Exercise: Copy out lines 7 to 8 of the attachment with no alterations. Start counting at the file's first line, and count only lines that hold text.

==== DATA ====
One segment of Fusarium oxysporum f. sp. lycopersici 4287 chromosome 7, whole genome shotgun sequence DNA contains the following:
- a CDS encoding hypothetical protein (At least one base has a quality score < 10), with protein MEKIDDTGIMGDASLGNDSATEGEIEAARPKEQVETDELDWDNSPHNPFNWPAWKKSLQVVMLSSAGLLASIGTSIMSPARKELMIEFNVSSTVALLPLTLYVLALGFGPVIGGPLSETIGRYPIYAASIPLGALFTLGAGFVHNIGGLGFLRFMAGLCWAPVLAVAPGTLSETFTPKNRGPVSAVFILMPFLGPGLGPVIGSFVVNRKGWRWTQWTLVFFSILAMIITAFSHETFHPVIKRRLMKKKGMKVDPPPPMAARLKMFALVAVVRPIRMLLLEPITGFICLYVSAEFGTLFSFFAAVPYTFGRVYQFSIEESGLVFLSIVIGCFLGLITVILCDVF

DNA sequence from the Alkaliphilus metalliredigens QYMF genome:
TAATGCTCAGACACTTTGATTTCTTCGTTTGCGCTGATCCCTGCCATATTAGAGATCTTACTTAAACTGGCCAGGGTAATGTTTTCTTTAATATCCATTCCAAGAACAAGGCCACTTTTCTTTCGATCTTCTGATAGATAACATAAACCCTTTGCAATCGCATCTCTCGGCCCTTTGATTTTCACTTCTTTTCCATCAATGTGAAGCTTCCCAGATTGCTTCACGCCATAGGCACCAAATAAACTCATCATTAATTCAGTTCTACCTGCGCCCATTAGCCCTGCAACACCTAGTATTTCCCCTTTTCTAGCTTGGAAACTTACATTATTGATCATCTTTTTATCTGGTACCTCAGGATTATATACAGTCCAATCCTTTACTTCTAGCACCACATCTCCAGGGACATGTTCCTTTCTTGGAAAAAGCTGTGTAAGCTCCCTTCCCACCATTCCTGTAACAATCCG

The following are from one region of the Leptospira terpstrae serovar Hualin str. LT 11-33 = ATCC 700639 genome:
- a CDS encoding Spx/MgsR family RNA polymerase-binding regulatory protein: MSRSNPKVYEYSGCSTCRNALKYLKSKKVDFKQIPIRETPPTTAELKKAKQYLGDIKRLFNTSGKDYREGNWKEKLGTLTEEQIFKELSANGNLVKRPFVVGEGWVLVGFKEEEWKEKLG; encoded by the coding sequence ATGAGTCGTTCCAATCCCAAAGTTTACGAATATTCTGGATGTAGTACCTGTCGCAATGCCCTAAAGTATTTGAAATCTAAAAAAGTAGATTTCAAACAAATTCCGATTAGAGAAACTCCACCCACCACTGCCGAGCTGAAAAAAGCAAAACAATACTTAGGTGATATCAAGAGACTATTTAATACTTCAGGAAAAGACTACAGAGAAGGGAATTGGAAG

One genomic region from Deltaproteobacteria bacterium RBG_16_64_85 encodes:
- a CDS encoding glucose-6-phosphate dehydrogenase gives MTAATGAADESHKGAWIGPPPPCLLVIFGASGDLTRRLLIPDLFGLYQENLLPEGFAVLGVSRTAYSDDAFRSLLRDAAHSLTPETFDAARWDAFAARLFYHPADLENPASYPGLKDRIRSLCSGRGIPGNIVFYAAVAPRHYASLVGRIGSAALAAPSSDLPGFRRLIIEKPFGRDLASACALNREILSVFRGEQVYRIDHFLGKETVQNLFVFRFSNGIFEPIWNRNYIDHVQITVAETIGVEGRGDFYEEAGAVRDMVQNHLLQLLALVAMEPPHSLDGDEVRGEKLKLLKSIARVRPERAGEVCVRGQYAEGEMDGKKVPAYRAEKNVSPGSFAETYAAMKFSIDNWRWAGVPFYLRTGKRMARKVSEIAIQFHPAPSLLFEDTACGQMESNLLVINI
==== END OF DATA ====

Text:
One genomic region from Deltaproteobacteria bacterium RBG_16_64_85 encodes:
- a CDS encoding glucose-6-phosphate dehydrogenase gives MTAATGAADESHKGAWIGPPPPCLLVIFGASGDLTRRLLIPDLFGLYQENLLPEGFAVLGVSRTAYSDDAFRSLLRDAAHSLTPETFDAARWDAFAARLFYHPADLENPASYPGLKDRIRSLCSGRGIPGNIVFYAAVAPRHYASLVGRIGSAALAAPSSDLPGFRRLIIEKPFGRDLASACALNREILSVFRGEQVYRIDHFLGKETVQNLFVFRFSNGIFEPIWNRNYIDHVQITVAETIGVEGRGDFYEEAGAVRDMVQNHLLQLLALVAMEPPHSLDGDEVRGEKLKLLKSIARVRPERAGEVCVRGQYAEGEMDGKKVPAYRAEKNVSPGSFAETYAAMKFSIDNWRWAGVPFYLRTGKRMARKVSEIAIQFHPAPSLLFEDTACGQMESNLLVINI